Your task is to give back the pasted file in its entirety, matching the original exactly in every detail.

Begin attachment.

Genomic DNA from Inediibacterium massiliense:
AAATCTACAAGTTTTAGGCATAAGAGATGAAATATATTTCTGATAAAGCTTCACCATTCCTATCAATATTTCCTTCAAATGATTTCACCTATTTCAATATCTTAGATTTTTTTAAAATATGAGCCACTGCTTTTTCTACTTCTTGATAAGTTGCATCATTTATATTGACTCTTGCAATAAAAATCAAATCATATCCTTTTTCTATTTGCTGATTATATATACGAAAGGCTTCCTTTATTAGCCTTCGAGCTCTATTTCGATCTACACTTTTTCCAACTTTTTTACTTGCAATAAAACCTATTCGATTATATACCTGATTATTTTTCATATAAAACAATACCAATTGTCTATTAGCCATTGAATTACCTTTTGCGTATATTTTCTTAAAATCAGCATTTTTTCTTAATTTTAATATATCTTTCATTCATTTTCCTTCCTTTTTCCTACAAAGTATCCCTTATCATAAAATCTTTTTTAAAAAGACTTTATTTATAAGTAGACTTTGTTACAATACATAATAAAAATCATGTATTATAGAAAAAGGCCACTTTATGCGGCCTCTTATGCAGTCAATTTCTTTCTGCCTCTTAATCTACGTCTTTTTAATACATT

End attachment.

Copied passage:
Genomic DNA from Inediibacterium massiliense:
AAATCTACAAGTTTTAGGCATAAGAGATGAAATATATTTCTGATAAAGCTTCACCATTCCTATCAATATTTCCTTCAAATGATTTCACCTATTTCAATATCTTAGATTTTTTTAAAATATGAGCCACTGCTTTTTCTACTTCTTGATAAGTTGCATCATTTATATTGACTCTTGCAATAAAAATCAAATCATATCCTTTTTCTATTTGCTGATTATATATACGAAAGGCTTCCTTTATTAGCCTTCGAGCTCTATTTCGATCTACACTTTTTCCAACTTTTTTACTTGCAATAAAACCTATTCGATTATATACCTGATTATTTTTCATATAAAACAATACCAATTGTCTATTAGCCATTGAATTACCTTTTGCGTATATTTTCTTAAAATCAGCATTTTTTCTTAATTTTAATATATCTTTCATTCATTTTCCTTCCTTTTTCCTACAAAGTATCCCTTATCATAAAATCTTTTTTAAAAAGACTTTATTTATAAGTAGACTTTGTTACAATACATAATAAAAATCATGTATTATAGAAAAAGGCCACTTTATGCGGCCTCTTATGCAGTCAATTTCTTTCTGCCTCTTAATCTACGTCTTTTTAATACATT